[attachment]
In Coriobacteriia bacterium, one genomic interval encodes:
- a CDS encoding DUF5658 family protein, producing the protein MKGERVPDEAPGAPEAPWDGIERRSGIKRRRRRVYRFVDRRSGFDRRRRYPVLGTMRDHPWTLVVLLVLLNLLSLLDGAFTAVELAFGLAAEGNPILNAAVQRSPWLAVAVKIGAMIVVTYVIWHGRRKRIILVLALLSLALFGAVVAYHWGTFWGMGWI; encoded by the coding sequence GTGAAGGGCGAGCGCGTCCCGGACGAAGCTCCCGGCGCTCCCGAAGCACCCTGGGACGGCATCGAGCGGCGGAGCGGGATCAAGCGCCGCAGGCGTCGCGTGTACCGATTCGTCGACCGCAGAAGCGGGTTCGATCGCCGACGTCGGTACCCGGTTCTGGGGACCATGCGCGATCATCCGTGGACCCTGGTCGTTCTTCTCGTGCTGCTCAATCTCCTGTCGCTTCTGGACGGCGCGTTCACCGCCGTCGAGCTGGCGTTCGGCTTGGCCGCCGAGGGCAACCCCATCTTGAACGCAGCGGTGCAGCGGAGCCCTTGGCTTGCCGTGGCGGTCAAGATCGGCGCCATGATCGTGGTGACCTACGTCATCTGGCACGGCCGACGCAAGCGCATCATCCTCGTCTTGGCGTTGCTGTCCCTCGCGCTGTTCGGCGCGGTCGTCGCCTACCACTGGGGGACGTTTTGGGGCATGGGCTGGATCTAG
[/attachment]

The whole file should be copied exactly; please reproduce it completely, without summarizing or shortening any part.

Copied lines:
In Coriobacteriia bacterium, one genomic interval encodes:
- a CDS encoding DUF5658 family protein, producing the protein MKGERVPDEAPGAPEAPWDGIERRSGIKRRRRRVYRFVDRRSGFDRRRRYPVLGTMRDHPWTLVVLLVLLNLLSLLDGAFTAVELAFGLAAEGNPILNAAVQRSPWLAVAVKIGAMIVVTYVIWHGRRKRIILVLALLSLALFGAVVAYHWGTFWGMGWI; encoded by the coding sequence GTGAAGGGCGAGCGCGTCCCGGACGAAGCTCCCGGCGCTCCCGAAGCACCCTGGGACGGCATCGAGCGGCGGAGCGGGATCAAGCGCCGCAGGCGTCGCGTGTACCGATTCGTCGACCGCAGAAGCGGGTTCGATCGCCGACGTCGGTACCCGGTTCTGGGGACCATGCGCGATCATCCGTGGACCCTGGTCGTTCTTCTCGTGCTGCTCAATCTCCTGTCGCTTCTGGACGGCGCGTTCACCGCCGTCGAGCTGGCGTTCGGCTTGGCCGCCGAGGGCAACCCCATCTTGAACGCAGCGGTGCAGCGGAGCCCTTGGCTTGCCGTGGCGGTCAAGATCGGCGCCATGATCGTGGTGACCTACGTCATCTGGCACGGCCGACGCAAGCGCATCATCCTCGTCTTGGCGTTGCTGTCCCTCGCGCTGTTCGGCGCGGTCGTCGCCTACCACTGGGGGACGTTTTGGGGCATGGGCTGGATCTAG